Friday, May 15, 2015

A cynical view

...or "its all about the money"

During the offseason, we saw a couple of things happen.  The first involved the Dolphins.  The owner made a decision to renovate the stadium with "his money" (in quotes because its his - until he gets it back from the local government). The genius in his plan was to change the seating in the stadium, in quantity, configuration, and price point.  Gone are many of the cheaper seats, installed are more of the premium seats, and moved are many ticket holders so that the price point could go up in some areas.

Why is this genius?  Because premium seats aren't revenue-shared.  He sells some number more of those tickets, and gets to keep 100%; while reducing slightly the amount he contributed to revenue sharing (that is, not selling a ticket that is shared meant there was no income at all, so a 10% reduction in the revenue shared seats where some went unsold, means the income remains about the same from them).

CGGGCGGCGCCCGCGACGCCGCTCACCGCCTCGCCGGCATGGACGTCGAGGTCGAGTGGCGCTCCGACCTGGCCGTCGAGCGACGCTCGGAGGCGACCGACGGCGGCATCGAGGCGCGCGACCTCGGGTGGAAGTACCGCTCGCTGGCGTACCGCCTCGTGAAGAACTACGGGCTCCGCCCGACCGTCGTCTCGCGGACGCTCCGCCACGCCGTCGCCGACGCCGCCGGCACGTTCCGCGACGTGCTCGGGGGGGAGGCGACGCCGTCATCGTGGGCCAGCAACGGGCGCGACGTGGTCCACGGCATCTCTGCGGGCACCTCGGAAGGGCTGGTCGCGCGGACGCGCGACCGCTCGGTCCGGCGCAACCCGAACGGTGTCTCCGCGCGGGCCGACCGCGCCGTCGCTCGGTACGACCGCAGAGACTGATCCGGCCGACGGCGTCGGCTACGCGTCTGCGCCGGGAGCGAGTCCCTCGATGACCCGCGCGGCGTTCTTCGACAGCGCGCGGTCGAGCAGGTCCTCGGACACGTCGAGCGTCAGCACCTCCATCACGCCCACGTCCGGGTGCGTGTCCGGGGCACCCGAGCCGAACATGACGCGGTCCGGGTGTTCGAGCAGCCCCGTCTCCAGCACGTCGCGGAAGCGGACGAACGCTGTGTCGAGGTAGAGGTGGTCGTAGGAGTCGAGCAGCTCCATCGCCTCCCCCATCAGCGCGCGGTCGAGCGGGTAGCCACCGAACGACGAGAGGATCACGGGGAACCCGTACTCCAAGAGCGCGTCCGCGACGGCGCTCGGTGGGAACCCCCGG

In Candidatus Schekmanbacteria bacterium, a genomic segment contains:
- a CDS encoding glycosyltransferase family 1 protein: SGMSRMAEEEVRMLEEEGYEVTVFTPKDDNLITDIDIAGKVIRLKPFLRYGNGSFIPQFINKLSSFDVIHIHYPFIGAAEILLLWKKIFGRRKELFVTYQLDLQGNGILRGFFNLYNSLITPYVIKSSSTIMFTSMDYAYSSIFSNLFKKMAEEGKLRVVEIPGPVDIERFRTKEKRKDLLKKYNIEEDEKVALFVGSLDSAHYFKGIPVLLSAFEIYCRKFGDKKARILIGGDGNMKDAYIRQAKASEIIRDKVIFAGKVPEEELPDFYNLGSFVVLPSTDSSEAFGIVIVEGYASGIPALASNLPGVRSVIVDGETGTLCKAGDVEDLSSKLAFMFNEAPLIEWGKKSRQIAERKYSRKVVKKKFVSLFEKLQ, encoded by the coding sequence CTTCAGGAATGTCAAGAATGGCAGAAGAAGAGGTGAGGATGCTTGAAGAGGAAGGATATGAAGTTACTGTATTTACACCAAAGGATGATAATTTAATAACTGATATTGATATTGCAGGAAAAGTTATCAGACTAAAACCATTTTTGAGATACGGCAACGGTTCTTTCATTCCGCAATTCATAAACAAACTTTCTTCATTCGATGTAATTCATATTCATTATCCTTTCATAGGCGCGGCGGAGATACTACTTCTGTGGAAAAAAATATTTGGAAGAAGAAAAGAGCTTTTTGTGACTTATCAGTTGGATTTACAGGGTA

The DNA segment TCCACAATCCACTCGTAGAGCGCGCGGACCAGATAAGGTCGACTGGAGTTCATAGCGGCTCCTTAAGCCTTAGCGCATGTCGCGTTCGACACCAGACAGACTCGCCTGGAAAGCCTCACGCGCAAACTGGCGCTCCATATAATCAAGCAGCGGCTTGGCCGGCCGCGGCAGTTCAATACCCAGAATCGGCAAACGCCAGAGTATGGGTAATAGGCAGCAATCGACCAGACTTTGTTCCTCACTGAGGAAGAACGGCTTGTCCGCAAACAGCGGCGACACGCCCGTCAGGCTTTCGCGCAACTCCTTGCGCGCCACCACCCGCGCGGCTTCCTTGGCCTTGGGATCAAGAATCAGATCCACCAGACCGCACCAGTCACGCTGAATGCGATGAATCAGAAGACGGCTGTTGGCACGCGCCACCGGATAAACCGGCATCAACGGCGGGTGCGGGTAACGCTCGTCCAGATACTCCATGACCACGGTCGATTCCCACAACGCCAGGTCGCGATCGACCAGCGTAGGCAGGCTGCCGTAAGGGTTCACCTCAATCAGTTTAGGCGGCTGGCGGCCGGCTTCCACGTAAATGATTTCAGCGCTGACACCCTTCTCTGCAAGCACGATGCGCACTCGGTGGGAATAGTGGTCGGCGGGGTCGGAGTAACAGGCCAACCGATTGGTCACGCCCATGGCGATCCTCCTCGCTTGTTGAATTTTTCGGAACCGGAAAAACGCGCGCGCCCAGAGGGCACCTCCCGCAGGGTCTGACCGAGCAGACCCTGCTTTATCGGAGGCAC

Furthering the ingenuity of it all, he spread the construction out over two years.  I talked with a friend last night who was saying he was going to buy season tickets this season because he looked forward to sitting in the shade.  Except, of course, that's coming next offseason.  And that's when it hit me that he gets another possible boost in sales next year with the canopy.